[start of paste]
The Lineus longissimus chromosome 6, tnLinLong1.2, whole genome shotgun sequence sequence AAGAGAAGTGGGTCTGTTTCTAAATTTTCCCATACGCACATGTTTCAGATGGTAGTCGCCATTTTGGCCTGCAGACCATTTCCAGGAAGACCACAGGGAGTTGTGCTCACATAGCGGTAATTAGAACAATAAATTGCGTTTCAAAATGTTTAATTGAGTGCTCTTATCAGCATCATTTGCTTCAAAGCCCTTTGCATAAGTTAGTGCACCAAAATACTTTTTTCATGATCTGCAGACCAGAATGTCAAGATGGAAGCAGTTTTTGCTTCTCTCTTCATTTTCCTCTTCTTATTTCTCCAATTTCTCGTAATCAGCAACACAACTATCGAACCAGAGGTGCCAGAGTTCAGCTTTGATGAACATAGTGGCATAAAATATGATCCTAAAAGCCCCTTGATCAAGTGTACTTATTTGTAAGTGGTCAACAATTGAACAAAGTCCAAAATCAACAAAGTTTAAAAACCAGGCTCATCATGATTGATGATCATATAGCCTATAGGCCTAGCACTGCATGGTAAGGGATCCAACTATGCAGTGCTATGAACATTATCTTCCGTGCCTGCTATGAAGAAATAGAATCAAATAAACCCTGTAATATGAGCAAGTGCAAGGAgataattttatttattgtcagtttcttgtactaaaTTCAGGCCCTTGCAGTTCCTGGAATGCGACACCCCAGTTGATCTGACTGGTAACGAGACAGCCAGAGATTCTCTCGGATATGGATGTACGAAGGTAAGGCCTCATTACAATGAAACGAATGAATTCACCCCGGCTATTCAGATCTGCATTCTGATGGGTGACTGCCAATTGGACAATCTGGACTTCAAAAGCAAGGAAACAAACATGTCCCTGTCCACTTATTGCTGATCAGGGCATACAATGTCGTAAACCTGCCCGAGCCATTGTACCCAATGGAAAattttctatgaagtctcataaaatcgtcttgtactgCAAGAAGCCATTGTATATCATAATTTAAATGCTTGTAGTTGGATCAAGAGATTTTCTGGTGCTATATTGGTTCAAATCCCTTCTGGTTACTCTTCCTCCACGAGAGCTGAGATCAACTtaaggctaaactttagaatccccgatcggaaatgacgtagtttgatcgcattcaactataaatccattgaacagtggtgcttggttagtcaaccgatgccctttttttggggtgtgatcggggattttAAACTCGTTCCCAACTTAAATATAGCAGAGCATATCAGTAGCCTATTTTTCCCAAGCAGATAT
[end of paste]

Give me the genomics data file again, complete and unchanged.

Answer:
The Lineus longissimus chromosome 6, tnLinLong1.2, whole genome shotgun sequence sequence AAGAGAAGTGGGTCTGTTTCTAAATTTTCCCATACGCACATGTTTCAGATGGTAGTCGCCATTTTGGCCTGCAGACCATTTCCAGGAAGACCACAGGGAGTTGTGCTCACATAGCGGTAATTAGAACAATAAATTGCGTTTCAAAATGTTTAATTGAGTGCTCTTATCAGCATCATTTGCTTCAAAGCCCTTTGCATAAGTTAGTGCACCAAAATACTTTTTTCATGATCTGCAGACCAGAATGTCAAGATGGAAGCAGTTTTTGCTTCTCTCTTCATTTTCCTCTTCTTATTTCTCCAATTTCTCGTAATCAGCAACACAACTATCGAACCAGAGGTGCCAGAGTTCAGCTTTGATGAACATAGTGGCATAAAATATGATCCTAAAAGCCCCTTGATCAAGTGTACTTATTTGTAAGTGGTCAACAATTGAACAAAGTCCAAAATCAACAAAGTTTAAAAACCAGGCTCATCATGATTGATGATCATATAGCCTATAGGCCTAGCACTGCATGGTAAGGGATCCAACTATGCAGTGCTATGAACATTATCTTCCGTGCCTGCTATGAAGAAATAGAATCAAATAAACCCTGTAATATGAGCAAGTGCAAGGAgataattttatttattgtcagtttcttgtactaaaTTCAGGCCCTTGCAGTTCCTGGAATGCGACACCCCAGTTGATCTGACTGGTAACGAGACAGCCAGAGATTCTCTCGGATATGGATGTACGAAGGTAAGGCCTCATTACAATGAAACGAATGAATTCACCCCGGCTATTCAGATCTGCATTCTGATGGGTGACTGCCAATTGGACAATCTGGACTTCAAAAGCAAGGAAACAAACATGTCCCTGTCCACTTATTGCTGATCAGGGCATACAATGTCGTAAACCTGCCCGAGCCATTGTACCCAATGGAAAattttctatgaagtctcataaaatcgtcttgtactgCAAGAAGCCATTGTATATCATAATTTAAATGCTTGTAGTTGGATCAAGAGATTTTCTGGTGCTATATTGGTTCAAATCCCTTCTGGTTACTCTTCCTCCACGAGAGCTGAGATCAACTtaaggctaaactttagaatccccgatcggaaatgacgtagtttgatcgcattcaactataaatccattgaacagtggtgcttggttagtcaaccgatgccctttttttggggtgtgatcggggattttAAACTCGTTCCCAACTTAAATATAGCAGAGCATATCAGTAGCCTATTTTTCCCAAGCAGATAT